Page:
As investors, we have become (perhaps overly) reliant on the returns spit out by our trusty Excel models. However, are we, perhaps, a bit too trusting of our Excel models? Re-used and modified from project to project, how can we be certain that all of the various cells and formulas are correctly highlighting the key components of our investment future?
There may be no more critical metric in a commercial real estate pro forma than the all-important IRR calculation. As one of the primary litmus tests of a project’s feasibility, the overall IRR has become a benchmark indicator within the commercial real estate investment community.
Given its importance, should an investment project be evaluated based on Excel’s IRR or MIRR formulas?
Initially, the returned rate between IRR and MIRR may not vary a great deal. Because the reinvestment rate represents the amount of interest earned when money moves out of one investment and put into another, it is important to look at this variable when assessing the correct, or actual, returns provided by an investment opportunity. Therefore, the MIRR calculation is more appropriate in a real life application because it incorporates a stated reinvestment rate into the calculated return.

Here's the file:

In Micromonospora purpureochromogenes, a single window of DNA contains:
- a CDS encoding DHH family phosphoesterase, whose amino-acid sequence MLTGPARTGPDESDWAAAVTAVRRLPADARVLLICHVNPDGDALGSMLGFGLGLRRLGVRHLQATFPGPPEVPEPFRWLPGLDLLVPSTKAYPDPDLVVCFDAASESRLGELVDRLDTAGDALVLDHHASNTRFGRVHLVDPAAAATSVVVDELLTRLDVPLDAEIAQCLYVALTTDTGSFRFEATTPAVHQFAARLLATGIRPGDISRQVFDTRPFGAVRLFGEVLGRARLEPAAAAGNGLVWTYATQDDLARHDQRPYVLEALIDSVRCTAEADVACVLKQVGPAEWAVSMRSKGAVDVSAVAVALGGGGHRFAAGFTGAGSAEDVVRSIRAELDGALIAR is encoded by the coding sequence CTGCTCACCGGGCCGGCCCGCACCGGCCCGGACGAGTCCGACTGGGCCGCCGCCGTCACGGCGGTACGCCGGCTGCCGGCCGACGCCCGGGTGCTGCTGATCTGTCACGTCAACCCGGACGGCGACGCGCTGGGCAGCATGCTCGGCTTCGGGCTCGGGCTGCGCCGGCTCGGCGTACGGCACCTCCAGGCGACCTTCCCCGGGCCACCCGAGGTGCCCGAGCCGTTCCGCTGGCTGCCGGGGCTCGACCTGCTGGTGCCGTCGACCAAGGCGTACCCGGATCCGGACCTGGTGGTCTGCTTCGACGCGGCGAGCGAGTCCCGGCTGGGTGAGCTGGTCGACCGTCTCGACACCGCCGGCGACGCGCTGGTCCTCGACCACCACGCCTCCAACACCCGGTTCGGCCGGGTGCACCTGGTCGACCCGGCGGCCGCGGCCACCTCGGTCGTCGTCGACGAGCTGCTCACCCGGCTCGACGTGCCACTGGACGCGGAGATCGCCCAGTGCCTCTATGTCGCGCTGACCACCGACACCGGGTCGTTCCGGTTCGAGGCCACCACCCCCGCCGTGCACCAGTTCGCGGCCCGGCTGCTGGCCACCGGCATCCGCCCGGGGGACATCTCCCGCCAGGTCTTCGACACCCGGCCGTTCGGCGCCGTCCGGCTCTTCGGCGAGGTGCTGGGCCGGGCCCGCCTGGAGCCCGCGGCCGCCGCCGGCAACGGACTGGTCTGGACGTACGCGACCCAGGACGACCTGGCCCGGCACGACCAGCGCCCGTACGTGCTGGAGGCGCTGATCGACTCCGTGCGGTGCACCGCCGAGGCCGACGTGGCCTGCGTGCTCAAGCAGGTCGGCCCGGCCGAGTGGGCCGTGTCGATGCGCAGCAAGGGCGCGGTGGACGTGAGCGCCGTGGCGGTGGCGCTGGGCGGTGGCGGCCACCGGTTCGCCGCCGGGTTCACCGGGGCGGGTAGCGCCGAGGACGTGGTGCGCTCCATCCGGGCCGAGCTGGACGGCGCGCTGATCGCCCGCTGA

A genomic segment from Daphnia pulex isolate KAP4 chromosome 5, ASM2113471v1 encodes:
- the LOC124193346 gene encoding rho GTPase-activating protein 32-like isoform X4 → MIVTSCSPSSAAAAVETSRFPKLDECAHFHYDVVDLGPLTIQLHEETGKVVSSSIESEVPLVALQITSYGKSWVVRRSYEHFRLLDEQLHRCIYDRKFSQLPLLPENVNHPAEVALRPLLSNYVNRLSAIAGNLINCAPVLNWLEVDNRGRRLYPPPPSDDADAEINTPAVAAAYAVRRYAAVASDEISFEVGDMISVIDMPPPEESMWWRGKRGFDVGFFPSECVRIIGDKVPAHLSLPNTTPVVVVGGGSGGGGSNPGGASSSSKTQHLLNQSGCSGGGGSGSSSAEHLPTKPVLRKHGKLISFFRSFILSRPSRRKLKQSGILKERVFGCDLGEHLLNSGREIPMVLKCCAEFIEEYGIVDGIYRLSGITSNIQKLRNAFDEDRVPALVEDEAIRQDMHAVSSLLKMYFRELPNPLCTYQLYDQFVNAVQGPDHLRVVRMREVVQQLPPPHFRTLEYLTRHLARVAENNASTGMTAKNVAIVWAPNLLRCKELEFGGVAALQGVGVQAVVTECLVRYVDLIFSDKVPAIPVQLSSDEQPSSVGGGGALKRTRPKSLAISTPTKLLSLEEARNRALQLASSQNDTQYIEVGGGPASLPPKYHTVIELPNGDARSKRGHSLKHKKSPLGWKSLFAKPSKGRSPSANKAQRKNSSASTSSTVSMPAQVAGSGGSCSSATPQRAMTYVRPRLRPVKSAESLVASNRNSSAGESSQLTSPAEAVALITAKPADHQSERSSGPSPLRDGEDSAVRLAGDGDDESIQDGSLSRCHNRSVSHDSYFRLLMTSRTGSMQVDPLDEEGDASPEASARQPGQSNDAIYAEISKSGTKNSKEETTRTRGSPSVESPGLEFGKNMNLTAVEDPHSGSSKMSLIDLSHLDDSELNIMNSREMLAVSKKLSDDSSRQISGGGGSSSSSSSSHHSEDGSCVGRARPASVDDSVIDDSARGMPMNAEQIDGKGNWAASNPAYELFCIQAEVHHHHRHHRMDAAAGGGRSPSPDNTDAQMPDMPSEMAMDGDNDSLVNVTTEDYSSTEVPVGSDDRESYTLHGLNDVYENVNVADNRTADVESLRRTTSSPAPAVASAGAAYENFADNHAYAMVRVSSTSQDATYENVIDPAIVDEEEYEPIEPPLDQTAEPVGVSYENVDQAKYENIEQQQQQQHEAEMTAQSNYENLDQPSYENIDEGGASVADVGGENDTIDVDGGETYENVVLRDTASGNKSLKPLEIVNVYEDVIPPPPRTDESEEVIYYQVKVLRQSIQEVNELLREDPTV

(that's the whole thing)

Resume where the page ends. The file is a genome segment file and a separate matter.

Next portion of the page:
The problem with the IRR calculation is its assumption about cash generated during an investment. The IRR calculation presumes that the money produced by the investment reinvests at the rate calculated by the IRR. For projects expected to generate a lot of cash during an investment, the IRR calculation, therefore, can overstate the financial benefits significantly. This assumption of the reinvestment rate is why the MIRR calculation seems more appropriate for this real estate analysis. We can apply a reinvestment rate, noting that as the reinvestment rate increases, so does the MIRR of the project.